All posts by David Miller

Wearing Masks and Asserting Meaning: Insights from the Neurocognitive Science of Cool

By Will McCreadie and  James Giordano, PhD

Beginning this week, the nation as a whole will attempt relaxation of social restriction, re-engagement of public activities, and re-opening of certain businesses and venues. Four months ago, people wearing masks stood out. Now it’s those who don’t that often catch a sideways glance. Yet, despite the ongoing risk of infection amidst calls and efforts for relaxing social restrictions, some people are rebelling against wearing protective gear. Just this past weekend, when one maskless family was asked on the street about their lack of PPE, they responded, almost in unison “masks aren’t cool”. At the same time, A-list celebrities like Jennifer Lopez and Alex Rodriguez have been “corona-shamed” and labeled arrogant for not wearing masks. Why the discrepancy?

Research in neurocognitive science suggests that sentiments of “cool” are actually a complex combination of feelings of fear and aspiration. It combines the desire to be differentiated with the need to feel accepted. Studies indicate that deciding something is cool draws on two functional systems of the brain: the default mode network (DMN), and the salience network (SN). The DMN is linked to introspection and the determination of value – the rewards associated with being “cool”, while the SN plays a role in fear (often seeking to balance fears of both the behavior in question, and of being ostracized).

Such patterns of thought, emotion, and behavior are the focus of somewhat new disciplines of neuroeconomics and neuromarketing. The use of masks provides a perfect natural experiment to gauge how “cool” works, because they haven’t been common in our society since the 1918 flu pandemic, and have been now thrust into the social-spotlight.

When deciding if something is “cool,” our brains calculate the relative benefits and costs of that choice. We rarely need to ponder this judgement; we just “feel it”. The human brain takes less than 300 milliseconds to form an opinion, assessing events and consequences in our past, with the current situation, and making predictions about the near-term and future consequences of our decisions and actions. This is the phenomenon of automatic valuation.

Deciding whether something is cool, and worth the “investment” in terms of benefit, burden, and risk, comes down to figuring out what maximizes its – and your – utility. Our brains go through a rapid series of inquiry: Will this choice help me or hurt me? In the near term, or in the future? Is it the best of my available options? People aren’t perfectly rational, so we tend to base decisions and actions upon our beliefs and experience of what’s most useful.

In the case of masks, the obvious tradeoff is freedom versus safety; but considering “cool” in the equation demonstrates that other forces are also at work. What we find “cool” and feel good about depends on the image of ourselves we want to convey. We are strongly social creatures, who are sensitive to the ways we’re regarded. Whether or not you wear a mask conveys a signal (even if you don’t realize it). Social signaling plays a significant role in what we wear, and do.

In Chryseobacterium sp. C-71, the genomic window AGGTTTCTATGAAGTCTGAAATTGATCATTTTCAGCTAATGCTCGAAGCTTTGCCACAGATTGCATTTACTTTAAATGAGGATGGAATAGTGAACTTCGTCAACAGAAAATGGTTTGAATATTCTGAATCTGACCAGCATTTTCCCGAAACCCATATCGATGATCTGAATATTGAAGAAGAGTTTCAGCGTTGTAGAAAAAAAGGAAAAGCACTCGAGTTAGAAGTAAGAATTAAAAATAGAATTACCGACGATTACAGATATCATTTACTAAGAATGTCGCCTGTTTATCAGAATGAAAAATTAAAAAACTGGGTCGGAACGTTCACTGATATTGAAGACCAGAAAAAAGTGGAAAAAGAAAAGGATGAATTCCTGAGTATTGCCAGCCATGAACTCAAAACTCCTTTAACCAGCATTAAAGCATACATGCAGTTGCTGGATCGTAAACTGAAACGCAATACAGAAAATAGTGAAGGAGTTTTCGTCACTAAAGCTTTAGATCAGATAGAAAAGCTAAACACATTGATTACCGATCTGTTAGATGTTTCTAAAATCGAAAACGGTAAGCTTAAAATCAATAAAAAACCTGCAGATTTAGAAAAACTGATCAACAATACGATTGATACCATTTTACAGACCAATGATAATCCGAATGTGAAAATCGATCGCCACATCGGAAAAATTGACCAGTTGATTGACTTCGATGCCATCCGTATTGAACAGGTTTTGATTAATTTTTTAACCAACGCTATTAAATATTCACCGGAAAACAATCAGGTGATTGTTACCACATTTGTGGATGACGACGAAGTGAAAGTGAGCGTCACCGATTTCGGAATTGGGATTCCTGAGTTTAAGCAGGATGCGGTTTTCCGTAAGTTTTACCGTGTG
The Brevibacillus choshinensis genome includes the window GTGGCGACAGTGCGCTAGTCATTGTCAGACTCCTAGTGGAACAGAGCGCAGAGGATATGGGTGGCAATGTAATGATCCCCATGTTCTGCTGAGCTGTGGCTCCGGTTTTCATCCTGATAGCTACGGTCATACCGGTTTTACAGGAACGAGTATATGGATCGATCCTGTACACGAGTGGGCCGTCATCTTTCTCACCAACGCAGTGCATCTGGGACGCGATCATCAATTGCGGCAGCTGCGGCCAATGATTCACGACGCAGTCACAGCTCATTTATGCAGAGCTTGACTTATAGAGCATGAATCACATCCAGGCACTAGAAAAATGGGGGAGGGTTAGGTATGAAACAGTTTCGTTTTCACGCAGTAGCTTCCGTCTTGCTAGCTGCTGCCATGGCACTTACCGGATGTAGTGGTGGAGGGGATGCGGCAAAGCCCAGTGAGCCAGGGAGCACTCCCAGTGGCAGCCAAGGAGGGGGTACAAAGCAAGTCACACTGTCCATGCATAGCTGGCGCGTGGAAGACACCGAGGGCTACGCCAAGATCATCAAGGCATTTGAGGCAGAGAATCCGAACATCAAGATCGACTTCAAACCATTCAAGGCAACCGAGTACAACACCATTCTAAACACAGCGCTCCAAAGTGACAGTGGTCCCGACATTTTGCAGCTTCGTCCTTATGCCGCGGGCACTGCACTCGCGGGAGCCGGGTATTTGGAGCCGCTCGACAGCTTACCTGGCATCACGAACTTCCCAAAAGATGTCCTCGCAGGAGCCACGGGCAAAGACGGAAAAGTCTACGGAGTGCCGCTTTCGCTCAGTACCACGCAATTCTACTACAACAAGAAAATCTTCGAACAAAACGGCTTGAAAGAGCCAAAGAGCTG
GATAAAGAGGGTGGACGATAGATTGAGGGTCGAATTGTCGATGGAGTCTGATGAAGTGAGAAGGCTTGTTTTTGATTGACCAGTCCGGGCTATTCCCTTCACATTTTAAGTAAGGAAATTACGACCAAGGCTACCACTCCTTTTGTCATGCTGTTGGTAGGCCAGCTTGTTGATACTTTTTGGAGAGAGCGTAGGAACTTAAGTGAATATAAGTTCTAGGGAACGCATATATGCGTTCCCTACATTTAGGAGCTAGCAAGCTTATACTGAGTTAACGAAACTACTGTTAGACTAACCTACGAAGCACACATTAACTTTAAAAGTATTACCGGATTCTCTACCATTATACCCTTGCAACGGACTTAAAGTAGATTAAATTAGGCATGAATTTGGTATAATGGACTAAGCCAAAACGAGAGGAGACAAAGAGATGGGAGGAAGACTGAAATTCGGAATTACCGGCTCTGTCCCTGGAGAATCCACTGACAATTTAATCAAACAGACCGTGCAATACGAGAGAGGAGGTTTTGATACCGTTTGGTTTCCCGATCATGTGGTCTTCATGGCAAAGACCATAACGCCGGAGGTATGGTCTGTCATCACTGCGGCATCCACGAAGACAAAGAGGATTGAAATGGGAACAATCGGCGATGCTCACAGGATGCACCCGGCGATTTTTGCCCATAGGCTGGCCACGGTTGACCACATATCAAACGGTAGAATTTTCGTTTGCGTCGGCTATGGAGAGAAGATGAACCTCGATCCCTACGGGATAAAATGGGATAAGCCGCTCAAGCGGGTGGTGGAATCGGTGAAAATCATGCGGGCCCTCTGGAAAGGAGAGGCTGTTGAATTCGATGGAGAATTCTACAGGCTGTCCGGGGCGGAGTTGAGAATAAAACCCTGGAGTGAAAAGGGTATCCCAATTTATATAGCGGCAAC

This partly explains the divide in public stances on PPE. In neuroeconomic terms, masks are an identity good. People who wear masks (or dress up their Twitter profiles with mask pics) may hope to signal their virtue and intelligence, by highlighting the relative sacrifice of their comfort, both for the good of others (and for their own good – both to prevent infection, and to be perceived as socially responsible). People making unusual homemade masks may seek to highlight their resourcefulness and creativity. Those without masks are signaling something else: confidence, rebelliousness, bravery, or foolishness and selfishness — depending on your perspective.

There is also a status system in mask culture. Any recollection of middle school will surely bring to mind the in-group/out-group dynamic that plays a substantive part in determining what we find cool: with people on the “outside” aspiring to copy and outdo people on the “inside” to gain acceptance. Primate studies show this hierarchical behavior to be a side-effect of evolution. Status, and belonging to an in-group were valuable for our ancestors because the chances of survival were higher for a group member than an outcast. This primal need to conform may be a one of the factors in seeking to be “cool”. At the same time, no one wants to feel like a faceless member of the herd. To be cool, we strive for acceptance without homogeneity, and differentiation without alienation from the group.

Almost overnight COVID-19 has created a new in-group: people wearing masks. Like any major trend, there are subgroups within the mask-wearing set. The professional grade mask signals that you either are a “front-line” worker, that you have enough money to afford a scarce item, or that you’ve got good connections. People in different age groups also try to gain status by signaling different things. Teens, for example, may want branded masks (searches for designer masks increased 100-fold from mid-February to mid-April). Part of the reason why a teen covets a Supreme face mask ($450 online if you can get it), while their parents would never wear one, is that their peer groups value different things. Teens tend to want to be edgy and unique.

A significant element of cool in the age of COVID-19 is competitive – and reciprocal – altruism, which is another form of social signaling. Whether it’s the CEO of Flexport sending 3 million masks to Amsterdam, or the CEO of Twitter giving away almost a billion dollars and tracking it in a Google spreadsheet, people and companies are vying to be the most creative and effective responders to the virus. If selflessness wasn’t a valuable social signal, people would make these donations anonymously. Our research has shown that every altruistic act has an egoistic component. It’s “cool to be kind”, and as a result such acts of altruism make the actor feel good.

For many people, masks are an entirely new form of self-expression whose usefulness goes beyond their protective benefit. Simply put, as we strive to re-start our socio-economic engines for the benefit of both individuals and the population at large, masks are a currency of capability and cool. So, whether it’s making a statement of individualism, asserting acts of altruism, or evidencing a stance of responsibility, masks are a medium to represent ourselves in a commitment to each other.